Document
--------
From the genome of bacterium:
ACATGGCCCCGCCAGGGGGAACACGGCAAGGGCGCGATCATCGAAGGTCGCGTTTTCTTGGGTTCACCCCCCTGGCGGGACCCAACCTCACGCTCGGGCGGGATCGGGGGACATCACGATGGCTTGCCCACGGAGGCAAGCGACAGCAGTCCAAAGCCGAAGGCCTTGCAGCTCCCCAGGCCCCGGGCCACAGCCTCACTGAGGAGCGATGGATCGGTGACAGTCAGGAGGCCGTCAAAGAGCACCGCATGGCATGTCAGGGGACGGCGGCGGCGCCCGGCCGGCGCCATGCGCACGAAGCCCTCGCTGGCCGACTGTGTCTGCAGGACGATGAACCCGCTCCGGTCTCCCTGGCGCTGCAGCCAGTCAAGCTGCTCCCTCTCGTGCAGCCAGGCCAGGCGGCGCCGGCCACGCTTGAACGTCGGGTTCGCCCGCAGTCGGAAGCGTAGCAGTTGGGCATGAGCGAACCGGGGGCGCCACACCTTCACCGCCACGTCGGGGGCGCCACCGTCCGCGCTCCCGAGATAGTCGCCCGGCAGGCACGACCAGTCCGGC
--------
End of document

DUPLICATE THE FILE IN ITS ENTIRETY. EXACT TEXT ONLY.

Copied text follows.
From the genome of bacterium:
ACATGGCCCCGCCAGGGGGAACACGGCAAGGGCGCGATCATCGAAGGTCGCGTTTTCTTGGGTTCACCCCCCTGGCGGGACCCAACCTCACGCTCGGGCGGGATCGGGGGACATCACGATGGCTTGCCCACGGAGGCAAGCGACAGCAGTCCAAAGCCGAAGGCCTTGCAGCTCCCCAGGCCCCGGGCCACAGCCTCACTGAGGAGCGATGGATCGGTGACAGTCAGGAGGCCGTCAAAGAGCACCGCATGGCATGTCAGGGGACGGCGGCGGCGCCCGGCCGGCGCCATGCGCACGAAGCCCTCGCTGGCCGACTGTGTCTGCAGGACGATGAACCCGCTCCGGTCTCCCTGGCGCTGCAGCCAGTCAAGCTGCTCCCTCTCGTGCAGCCAGGCCAGGCGGCGCCGGCCACGCTTGAACGTCGGGTTCGCCCGCAGTCGGAAGCGTAGCAGTTGGGCATGAGCGAACCGGGGGCGCCACACCTTCACCGCCACGTCGGGGGCGCCACCGTCCGCGCTCCCGAGATAGTCGCCCGGCAGGCACGACCAGTCCGGC